Indian Court Halts Dam, Saves Athirapally Waterfall

November 2001 

Nilgiri Langur
The Nilgiri Langur is one of many important species that was threatened by the proposed dam upstream from India`s Athirapally Waterfall

Free-flowing rivers are vital to communities and the natural environment. Dams can spoil rivers, submerge upland areas, destroy critical wildlife habitat and hinder tourism.

In the Indian State of Kerala, local communities along the Chalakudy River banded together to stop the construction of a hydroelectric dam upstream from Athirapally Waterfall, a major tourist attraction. The proposed dam would have submerged more than 140 hectares of forest, dried up extensive riparian areas downstream and destroyed Athirapally Waterfall, one of several scenic waterfalls important to the local tourism industry. The dam also would have destroyed critical habitat of many important species, including the rare Cochin Forest Cane Turtle, the endangered Great Indian Hornbill, the Lion-Tailed Macaque and the Nilgiri Langur.

The Kerala State Electricity Board received permission to build the dam without preparing an environmental impact assessment (EIA) or holding a public hearing, as required by India`s EIA law.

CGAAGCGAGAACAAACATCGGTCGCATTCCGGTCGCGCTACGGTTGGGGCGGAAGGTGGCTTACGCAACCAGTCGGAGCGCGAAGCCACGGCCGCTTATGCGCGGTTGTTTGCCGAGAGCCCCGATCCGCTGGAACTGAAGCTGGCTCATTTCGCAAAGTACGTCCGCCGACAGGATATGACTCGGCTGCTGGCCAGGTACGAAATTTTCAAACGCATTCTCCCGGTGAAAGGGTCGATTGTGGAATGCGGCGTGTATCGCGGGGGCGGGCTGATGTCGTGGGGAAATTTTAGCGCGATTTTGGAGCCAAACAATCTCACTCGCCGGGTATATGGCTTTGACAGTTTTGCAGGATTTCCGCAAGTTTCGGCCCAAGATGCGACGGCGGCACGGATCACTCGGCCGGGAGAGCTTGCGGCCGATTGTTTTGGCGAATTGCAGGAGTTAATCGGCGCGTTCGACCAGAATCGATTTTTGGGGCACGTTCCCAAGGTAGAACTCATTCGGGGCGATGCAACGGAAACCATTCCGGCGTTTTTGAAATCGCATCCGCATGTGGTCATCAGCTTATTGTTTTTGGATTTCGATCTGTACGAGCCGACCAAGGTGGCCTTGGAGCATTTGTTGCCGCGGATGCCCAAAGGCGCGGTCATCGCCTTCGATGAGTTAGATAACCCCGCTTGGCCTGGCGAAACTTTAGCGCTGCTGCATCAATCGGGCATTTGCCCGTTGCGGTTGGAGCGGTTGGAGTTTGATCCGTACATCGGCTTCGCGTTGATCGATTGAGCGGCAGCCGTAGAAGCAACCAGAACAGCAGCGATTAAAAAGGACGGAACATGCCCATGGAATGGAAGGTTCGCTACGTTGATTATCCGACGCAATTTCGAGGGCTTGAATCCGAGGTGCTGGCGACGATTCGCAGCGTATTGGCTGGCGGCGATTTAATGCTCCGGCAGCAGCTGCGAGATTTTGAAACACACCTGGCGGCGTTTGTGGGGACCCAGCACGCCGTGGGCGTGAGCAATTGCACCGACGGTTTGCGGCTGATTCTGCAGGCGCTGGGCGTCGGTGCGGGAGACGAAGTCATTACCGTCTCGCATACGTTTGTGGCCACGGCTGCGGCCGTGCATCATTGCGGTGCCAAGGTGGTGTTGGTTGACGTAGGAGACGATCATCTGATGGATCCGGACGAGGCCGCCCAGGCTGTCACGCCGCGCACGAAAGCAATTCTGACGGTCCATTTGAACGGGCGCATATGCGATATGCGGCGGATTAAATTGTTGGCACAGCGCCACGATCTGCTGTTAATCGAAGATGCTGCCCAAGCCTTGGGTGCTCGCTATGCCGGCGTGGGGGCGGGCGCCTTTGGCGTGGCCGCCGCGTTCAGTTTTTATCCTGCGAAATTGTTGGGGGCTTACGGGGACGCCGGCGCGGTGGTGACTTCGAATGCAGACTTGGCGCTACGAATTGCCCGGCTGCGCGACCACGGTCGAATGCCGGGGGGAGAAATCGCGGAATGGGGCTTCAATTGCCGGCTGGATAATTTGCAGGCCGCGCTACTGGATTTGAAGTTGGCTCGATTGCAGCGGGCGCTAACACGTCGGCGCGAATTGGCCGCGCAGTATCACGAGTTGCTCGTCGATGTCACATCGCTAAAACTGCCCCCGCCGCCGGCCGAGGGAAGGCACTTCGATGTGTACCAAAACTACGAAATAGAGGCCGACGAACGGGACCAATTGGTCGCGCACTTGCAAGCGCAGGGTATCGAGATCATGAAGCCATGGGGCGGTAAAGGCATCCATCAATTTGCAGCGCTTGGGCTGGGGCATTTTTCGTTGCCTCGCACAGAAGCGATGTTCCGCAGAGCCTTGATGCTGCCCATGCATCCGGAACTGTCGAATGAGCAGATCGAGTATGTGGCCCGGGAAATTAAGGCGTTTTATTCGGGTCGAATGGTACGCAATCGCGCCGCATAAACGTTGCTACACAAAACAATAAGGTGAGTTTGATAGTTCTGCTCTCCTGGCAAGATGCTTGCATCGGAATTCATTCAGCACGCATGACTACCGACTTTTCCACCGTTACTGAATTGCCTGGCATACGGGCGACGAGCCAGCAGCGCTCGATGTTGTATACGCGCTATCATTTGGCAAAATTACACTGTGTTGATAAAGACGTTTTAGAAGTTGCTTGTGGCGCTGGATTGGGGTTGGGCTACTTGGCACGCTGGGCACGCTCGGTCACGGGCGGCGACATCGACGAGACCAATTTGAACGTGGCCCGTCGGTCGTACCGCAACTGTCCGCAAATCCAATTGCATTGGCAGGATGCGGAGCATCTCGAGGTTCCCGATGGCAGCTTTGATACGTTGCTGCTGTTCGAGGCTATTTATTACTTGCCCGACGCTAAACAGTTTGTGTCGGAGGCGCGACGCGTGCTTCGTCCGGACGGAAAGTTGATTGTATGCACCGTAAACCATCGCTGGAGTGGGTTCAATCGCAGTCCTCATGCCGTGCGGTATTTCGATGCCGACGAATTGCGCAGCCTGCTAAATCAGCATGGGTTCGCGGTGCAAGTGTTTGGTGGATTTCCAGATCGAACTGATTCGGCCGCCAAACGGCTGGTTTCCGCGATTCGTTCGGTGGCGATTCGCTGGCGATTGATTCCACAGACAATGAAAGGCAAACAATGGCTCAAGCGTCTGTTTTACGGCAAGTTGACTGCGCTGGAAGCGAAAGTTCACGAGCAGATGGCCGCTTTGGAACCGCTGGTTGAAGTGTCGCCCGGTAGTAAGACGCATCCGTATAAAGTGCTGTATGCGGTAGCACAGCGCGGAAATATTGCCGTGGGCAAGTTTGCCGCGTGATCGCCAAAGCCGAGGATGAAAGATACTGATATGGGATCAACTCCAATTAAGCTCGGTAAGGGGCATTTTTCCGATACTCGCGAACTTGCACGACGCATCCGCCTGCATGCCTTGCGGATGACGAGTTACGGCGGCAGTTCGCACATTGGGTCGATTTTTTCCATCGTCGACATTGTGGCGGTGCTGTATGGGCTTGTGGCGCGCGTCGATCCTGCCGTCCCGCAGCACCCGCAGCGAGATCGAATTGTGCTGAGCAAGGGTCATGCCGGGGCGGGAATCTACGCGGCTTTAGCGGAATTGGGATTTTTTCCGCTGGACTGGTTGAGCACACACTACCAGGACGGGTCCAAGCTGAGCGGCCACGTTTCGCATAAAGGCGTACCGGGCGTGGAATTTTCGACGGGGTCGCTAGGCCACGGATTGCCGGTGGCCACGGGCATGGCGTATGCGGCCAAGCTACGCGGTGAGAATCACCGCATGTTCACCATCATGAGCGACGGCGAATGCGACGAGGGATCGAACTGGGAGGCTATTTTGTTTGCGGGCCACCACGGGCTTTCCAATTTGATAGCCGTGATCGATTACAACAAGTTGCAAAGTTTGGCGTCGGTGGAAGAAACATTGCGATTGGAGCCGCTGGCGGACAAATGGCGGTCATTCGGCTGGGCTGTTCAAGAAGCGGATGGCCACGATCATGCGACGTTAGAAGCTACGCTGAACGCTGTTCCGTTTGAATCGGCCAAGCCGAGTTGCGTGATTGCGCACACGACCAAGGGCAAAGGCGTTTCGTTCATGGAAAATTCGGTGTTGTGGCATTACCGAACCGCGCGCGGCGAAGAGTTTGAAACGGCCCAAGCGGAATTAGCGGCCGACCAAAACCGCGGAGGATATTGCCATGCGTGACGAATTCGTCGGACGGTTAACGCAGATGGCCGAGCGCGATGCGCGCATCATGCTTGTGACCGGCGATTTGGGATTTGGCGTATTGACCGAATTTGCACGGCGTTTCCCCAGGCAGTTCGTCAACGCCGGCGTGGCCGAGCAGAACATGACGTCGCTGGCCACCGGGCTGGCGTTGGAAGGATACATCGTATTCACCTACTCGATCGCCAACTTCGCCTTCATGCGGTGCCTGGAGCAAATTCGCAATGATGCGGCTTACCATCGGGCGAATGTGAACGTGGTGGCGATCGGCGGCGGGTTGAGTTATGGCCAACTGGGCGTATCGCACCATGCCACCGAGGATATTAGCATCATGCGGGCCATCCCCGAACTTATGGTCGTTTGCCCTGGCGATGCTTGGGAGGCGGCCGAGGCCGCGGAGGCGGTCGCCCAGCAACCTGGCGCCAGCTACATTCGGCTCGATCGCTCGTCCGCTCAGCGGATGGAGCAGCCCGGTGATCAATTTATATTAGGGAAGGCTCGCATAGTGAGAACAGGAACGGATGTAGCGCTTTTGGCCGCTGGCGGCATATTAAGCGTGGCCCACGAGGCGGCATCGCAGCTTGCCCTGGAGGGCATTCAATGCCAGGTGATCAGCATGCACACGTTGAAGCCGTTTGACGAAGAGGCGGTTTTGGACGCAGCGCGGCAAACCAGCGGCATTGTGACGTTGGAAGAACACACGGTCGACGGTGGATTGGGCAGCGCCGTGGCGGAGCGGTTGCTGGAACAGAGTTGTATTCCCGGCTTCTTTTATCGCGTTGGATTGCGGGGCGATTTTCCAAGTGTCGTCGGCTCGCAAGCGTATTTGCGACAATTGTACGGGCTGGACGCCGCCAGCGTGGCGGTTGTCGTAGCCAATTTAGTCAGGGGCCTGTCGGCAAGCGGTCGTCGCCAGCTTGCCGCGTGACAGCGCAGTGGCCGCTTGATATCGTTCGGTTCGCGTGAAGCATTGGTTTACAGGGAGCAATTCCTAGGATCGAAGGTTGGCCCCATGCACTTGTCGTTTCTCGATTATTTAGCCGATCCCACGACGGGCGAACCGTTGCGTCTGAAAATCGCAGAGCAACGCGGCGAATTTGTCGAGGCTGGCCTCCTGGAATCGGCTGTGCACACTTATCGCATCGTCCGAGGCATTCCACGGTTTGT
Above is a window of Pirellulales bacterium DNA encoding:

P.B. Sahasranaman, a public interest environmental attorney in Kerala, filed suit on behalf of local communities and environmentalists challenging the ill-advised project. Responding to P.B.`s call for help, ELAW provided critical legal and scientific support, including: laws and court opinions from Australia, Brazil, India and Sri Lanka on legal requirements for EIAs and public hearings; scientific research on the full impacts of dams; and information on more sustainable ways to meet energy demands. On October 17, 2001, the High Court of Kerala sided with the local community. In a strongly worded opinion, the Justices suspended the project, saying: "this court has a duty to ensure that the requirements of the Environmental Protection Act … are strictly complied with, in the interest of the environment and in that process a public hearing cannot be dispensed with."

This ruling forces the Kerala State Electricity Board to consider the full environmental impacts of the proposed dam and allows the public to present its views before the government reconsiders the project. This important victory gives citizens affected by environmental decisions the right to participate in the decision-making process.

For more information about this ELAW Impact, please contact the Environmental Law Alliance Worldwide at elawus@elaw.org.